Community Speed Watch (CSW) schemes are by nature very local initiatives, so are best run in conjunction with the parish or town council. For urban areas they can be focused on wards or similarly sized areas. Because police run CSW schemes, they can put individual ones in contact with others in an area to share tips and best practice. In many areas, equipment is shared between different CSW schemes, which can make them very cost effective.
You could consider strengthening a CSW up with a local publicity campaign and pledge to obey speed limits, perhaps even a sticker or sign in cars for drivers who have made the pledge. This could be simply for your community or the wider area.
Where you can't get a CSW off the ground, Speed Indicator Devices (SIDs), which show drivers the speed they are travelling at, are worth considering though that's not to say they can't complement CSW schemes. These can cost a few thousand pounds and unless mounted on street lights (other poles are not strong enough) will cost a further £500 to mount on a special pole. Depending on how much traffic there is, their batteries will need recharging every few days, unless more expensive models with solar panels are used.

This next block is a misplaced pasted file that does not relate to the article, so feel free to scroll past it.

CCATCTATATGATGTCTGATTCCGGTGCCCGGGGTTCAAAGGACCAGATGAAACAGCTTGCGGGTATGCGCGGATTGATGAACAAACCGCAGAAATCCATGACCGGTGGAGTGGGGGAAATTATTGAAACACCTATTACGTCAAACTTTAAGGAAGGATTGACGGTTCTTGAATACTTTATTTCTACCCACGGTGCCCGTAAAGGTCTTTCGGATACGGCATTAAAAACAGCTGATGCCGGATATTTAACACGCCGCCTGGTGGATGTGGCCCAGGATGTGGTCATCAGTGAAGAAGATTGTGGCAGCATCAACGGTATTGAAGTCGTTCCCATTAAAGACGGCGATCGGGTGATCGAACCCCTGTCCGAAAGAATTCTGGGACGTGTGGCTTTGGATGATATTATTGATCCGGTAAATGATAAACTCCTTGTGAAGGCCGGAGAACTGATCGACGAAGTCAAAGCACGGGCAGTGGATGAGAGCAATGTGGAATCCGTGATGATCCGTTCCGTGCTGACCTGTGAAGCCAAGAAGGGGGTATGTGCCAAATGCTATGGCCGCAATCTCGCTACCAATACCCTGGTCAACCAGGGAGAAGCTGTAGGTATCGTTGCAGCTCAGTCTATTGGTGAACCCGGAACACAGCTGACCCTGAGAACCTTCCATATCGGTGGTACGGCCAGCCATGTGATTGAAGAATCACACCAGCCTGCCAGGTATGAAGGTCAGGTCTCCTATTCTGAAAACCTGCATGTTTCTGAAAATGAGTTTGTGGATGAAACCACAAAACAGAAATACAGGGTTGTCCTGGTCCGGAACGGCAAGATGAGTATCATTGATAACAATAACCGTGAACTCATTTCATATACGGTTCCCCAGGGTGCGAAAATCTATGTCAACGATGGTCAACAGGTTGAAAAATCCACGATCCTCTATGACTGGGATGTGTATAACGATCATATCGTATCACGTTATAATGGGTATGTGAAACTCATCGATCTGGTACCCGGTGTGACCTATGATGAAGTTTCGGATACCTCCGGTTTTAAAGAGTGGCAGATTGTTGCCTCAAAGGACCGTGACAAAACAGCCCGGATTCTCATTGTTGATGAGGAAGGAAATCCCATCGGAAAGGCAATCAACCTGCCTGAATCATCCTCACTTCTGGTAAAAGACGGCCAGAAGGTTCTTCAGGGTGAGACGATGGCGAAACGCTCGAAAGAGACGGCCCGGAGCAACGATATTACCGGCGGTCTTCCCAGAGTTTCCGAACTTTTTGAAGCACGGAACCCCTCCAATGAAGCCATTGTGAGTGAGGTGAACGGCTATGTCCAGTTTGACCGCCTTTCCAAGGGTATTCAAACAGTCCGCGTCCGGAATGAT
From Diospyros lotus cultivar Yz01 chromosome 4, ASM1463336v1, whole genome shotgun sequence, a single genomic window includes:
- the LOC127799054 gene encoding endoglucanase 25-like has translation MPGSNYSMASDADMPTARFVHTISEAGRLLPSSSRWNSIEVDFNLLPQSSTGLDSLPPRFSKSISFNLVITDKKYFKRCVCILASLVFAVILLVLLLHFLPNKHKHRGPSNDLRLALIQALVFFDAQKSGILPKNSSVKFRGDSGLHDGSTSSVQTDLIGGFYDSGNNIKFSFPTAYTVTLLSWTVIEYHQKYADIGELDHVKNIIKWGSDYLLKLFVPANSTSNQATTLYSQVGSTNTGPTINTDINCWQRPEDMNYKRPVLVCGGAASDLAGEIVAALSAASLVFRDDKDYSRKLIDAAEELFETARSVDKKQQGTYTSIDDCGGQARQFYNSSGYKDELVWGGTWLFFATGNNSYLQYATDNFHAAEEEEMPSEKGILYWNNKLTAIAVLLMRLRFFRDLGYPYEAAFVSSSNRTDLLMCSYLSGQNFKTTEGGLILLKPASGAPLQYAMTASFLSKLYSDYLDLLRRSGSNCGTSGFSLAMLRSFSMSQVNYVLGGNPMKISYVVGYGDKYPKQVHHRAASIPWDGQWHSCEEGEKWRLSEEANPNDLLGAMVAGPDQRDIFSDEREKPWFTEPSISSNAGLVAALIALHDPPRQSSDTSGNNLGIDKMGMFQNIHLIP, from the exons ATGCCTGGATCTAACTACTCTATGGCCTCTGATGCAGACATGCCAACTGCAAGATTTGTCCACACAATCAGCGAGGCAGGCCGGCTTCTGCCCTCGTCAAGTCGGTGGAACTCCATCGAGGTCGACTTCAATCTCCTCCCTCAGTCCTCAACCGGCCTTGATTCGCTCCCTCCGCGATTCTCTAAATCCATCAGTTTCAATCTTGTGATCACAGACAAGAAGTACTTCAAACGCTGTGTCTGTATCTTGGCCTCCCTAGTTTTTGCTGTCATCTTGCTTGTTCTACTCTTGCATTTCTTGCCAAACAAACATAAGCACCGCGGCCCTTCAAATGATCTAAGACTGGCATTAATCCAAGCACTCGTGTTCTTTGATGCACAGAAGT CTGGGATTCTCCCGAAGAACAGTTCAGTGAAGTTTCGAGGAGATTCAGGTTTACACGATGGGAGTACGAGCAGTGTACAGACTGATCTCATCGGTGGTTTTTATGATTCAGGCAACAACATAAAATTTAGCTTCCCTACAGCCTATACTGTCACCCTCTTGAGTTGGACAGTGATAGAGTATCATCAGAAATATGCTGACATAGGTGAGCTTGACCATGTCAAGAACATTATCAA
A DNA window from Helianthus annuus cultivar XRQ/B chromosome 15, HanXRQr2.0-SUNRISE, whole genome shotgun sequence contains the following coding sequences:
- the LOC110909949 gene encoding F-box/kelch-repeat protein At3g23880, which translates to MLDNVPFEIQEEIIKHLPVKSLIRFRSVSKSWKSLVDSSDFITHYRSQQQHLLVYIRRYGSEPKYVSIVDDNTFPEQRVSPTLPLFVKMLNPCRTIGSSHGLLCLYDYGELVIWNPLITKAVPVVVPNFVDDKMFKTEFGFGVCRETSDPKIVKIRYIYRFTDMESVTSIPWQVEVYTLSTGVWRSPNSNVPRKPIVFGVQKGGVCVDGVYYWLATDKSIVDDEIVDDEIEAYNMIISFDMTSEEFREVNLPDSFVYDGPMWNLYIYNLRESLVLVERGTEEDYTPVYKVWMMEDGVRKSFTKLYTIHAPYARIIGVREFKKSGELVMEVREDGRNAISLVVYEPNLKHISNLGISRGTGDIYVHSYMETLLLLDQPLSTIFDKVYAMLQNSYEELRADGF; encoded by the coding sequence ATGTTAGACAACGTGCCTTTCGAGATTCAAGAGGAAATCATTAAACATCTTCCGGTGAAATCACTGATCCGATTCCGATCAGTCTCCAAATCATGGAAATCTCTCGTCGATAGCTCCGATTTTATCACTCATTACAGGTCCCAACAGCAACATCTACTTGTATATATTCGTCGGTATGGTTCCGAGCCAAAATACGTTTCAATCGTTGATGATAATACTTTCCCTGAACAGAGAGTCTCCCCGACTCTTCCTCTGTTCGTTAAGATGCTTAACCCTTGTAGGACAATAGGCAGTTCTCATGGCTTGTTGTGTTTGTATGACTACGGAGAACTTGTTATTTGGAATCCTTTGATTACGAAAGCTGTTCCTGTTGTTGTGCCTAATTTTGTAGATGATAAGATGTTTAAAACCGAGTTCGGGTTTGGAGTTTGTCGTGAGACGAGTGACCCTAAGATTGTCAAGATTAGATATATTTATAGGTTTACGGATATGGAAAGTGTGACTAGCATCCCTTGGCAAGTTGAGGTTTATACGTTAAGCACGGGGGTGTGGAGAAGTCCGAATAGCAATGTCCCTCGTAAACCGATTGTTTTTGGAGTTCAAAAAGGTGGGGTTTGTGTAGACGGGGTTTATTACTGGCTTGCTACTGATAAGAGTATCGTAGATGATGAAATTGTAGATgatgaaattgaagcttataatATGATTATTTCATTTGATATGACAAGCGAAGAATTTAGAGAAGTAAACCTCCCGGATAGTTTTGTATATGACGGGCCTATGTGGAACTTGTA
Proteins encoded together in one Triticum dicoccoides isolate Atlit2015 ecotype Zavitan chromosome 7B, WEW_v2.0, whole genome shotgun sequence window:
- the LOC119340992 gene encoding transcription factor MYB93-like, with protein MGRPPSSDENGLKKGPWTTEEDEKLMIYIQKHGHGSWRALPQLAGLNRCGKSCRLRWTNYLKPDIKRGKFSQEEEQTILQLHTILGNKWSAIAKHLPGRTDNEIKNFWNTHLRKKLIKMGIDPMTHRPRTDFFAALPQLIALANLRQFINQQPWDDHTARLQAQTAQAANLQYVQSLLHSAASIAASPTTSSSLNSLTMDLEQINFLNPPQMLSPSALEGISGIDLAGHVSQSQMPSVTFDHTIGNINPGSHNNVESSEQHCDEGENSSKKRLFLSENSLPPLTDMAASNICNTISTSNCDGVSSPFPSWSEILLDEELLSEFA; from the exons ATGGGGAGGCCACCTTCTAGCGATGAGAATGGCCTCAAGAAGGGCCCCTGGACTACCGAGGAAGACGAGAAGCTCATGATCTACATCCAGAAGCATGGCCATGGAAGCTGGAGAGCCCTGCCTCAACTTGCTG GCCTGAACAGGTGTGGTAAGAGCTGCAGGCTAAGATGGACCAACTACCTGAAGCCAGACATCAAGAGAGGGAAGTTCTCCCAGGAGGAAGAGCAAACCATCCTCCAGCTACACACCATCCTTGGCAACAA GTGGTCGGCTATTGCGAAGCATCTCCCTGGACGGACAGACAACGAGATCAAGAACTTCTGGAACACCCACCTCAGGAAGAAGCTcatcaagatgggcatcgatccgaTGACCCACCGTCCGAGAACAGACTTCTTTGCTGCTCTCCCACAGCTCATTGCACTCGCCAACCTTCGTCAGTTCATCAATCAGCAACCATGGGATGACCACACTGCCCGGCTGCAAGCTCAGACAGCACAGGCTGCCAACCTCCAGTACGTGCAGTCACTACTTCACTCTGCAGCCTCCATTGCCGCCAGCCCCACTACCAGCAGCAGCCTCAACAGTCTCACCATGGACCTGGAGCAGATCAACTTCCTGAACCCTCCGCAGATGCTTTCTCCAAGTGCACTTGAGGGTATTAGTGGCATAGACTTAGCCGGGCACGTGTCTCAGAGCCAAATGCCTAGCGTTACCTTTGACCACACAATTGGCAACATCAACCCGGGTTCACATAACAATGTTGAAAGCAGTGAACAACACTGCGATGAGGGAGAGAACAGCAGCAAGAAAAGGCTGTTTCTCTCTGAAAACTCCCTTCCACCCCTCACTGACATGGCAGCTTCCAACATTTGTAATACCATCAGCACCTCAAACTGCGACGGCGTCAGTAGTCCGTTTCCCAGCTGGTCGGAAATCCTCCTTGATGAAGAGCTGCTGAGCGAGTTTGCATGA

Research shows these can be very effective in reducing speeds temporarily - more so than Vehicle Activated Signs that simply light up if a driver is breaking the speed limit. However the impact of a SID at a particular site quickly wears off after a few weeks though in an effect known as ‘regression to mean’, which basically means drivers become used to it. The cost of changing batteries and moving SIDs around are not inconsiderable. More recently some CSW schemes use portable SIDs to show drivers their speed, in addition to taking down the registrations of drivers exceeding the speed limit, something that SIDs cannot do. This avoids the problems of having to mount SIDs.
www.tfl.gov.uk/assets/downloads/effectiveness-of-SIDs.pdf - Study by Transport for London examining the effectiveness of Speed Indicator Devices